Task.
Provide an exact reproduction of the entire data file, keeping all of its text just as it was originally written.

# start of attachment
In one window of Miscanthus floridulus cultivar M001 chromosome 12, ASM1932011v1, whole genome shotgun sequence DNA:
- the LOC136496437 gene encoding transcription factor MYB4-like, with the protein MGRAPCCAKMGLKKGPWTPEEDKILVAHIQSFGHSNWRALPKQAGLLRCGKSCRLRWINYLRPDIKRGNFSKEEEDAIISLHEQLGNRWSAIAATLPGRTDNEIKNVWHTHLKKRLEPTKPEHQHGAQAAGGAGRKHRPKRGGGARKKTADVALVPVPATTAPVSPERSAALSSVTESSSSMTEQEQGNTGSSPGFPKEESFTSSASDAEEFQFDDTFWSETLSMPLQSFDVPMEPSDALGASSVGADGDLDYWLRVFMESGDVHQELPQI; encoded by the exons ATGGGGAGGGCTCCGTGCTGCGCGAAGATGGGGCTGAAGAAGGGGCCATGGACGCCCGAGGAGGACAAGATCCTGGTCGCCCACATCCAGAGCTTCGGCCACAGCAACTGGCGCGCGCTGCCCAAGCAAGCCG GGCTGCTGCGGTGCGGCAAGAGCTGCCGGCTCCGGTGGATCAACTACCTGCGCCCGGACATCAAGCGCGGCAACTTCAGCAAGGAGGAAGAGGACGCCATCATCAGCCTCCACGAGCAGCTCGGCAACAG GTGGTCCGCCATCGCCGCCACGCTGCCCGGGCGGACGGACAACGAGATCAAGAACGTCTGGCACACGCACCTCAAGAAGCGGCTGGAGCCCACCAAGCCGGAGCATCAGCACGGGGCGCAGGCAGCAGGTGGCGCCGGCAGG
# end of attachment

In one window of Miscanthus floridulus cultivar M001 chromosome 12, ASM1932011v1, whole genome shotgun sequence DNA:
- the LOC136496437 gene encoding transcription factor MYB4-like, with the protein MGRAPCCAKMGLKKGPWTPEEDKILVAHIQSFGHSNWRALPKQAGLLRCGKSCRLRWINYLRPDIKRGNFSKEEEDAIISLHEQLGNRWSAIAATLPGRTDNEIKNVWHTHLKKRLEPTKPEHQHGAQAAGGAGRKHRPKRGGGARKKTADVALVPVPATTAPVSPERSAALSSVTESSSSMTEQEQGNTGSSPGFPKEESFTSSASDAEEFQFDDTFWSETLSMPLQSFDVPMEPSDALGASSVGADGDLDYWLRVFMESGDVHQELPQI; encoded by the exons ATGGGGAGGGCTCCGTGCTGCGCGAAGATGGGGCTGAAGAAGGGGCCATGGACGCCCGAGGAGGACAAGATCCTGGTCGCCCACATCCAGAGCTTCGGCCACAGCAACTGGCGCGCGCTGCCCAAGCAAGCCG GGCTGCTGCGGTGCGGCAAGAGCTGCCGGCTCCGGTGGATCAACTACCTGCGCCCGGACATCAAGCGCGGCAACTTCAGCAAGGAGGAAGAGGACGCCATCATCAGCCTCCACGAGCAGCTCGGCAACAG GTGGTCCGCCATCGCCGCCACGCTGCCCGGGCGGACGGACAACGAGATCAAGAACGTCTGGCACACGCACCTCAAGAAGCGGCTGGAGCCCACCAAGCCGGAGCATCAGCACGGGGCGCAGGCAGCAGGTGGCGCCGGCAGG